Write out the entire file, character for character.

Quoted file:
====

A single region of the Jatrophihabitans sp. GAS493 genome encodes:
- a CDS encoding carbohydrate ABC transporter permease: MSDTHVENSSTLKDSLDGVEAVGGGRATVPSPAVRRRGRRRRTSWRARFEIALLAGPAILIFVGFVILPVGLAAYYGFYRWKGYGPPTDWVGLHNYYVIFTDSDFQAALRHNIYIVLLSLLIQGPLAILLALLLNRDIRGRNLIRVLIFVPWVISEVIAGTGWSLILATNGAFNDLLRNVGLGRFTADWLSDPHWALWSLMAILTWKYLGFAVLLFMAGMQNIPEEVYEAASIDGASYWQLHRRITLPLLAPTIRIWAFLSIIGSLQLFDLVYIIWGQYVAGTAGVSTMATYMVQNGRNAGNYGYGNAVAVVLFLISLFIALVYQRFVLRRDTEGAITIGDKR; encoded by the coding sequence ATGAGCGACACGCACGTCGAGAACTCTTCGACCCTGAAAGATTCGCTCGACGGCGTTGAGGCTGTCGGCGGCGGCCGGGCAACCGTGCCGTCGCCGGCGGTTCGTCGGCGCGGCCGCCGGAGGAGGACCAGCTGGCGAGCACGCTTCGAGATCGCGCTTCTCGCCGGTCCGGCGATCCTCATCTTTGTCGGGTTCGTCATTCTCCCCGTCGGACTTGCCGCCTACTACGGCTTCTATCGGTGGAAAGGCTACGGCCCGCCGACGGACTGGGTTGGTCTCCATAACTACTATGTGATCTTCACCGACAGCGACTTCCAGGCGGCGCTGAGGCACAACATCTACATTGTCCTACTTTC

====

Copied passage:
A single region of the Jatrophihabitans sp. GAS493 genome encodes:
- a CDS encoding carbohydrate ABC transporter permease: MSDTHVENSSTLKDSLDGVEAVGGGRATVPSPAVRRRGRRRRTSWRARFEIALLAGPAILIFVGFVILPVGLAAYYGFYRWKGYGPPTDWVGLHNYYVIFTDSDFQAALRHNIYIVLLSLLIQGPLAILLALLLNRDIRGRNLIRVLIFVPWVISEVIAGTGWSLILATNGAFNDLLRNVGLGRFTADWLSDPHWALWSLMAILTWKYLGFAVLLFMAGMQNIPEEVYEAASIDGASYWQLHRRITLPLLAPTIRIWAFLSIIGSLQLFDLVYIIWGQYVAGTAGVSTMATYMVQNGRNAGNYGYGNAVAVVLFLISLFIALVYQRFVLRRDTEGAITIGDKR; encoded by the coding sequence ATGAGCGACACGCACGTCGAGAACTCTTCGACCCTGAAAGATTCGCTCGACGGCGTTGAGGCTGTCGGCGGCGGCCGGGCAACCGTGCCGTCGCCGGCGGTTCGTCGGCGCGGCCGCCGGAGGAGGACCAGCTGGCGAGCACGCTTCGAGATCGCGCTTCTCGCCGGTCCGGCGATCCTCATCTTTGTCGGGTTCGTCATTCTCCCCGTCGGACTTGCCGCCTACTACGGCTTCTATCGGTGGAAAGGCTACGGCCCGCCGACGGACTGGGTTGGTCTCCATAACTACTATGTGATCTTCACCGACAGCGACTTCCAGGCGGCGCTGAGGCACAACATCTACATTGTCCTACTTTC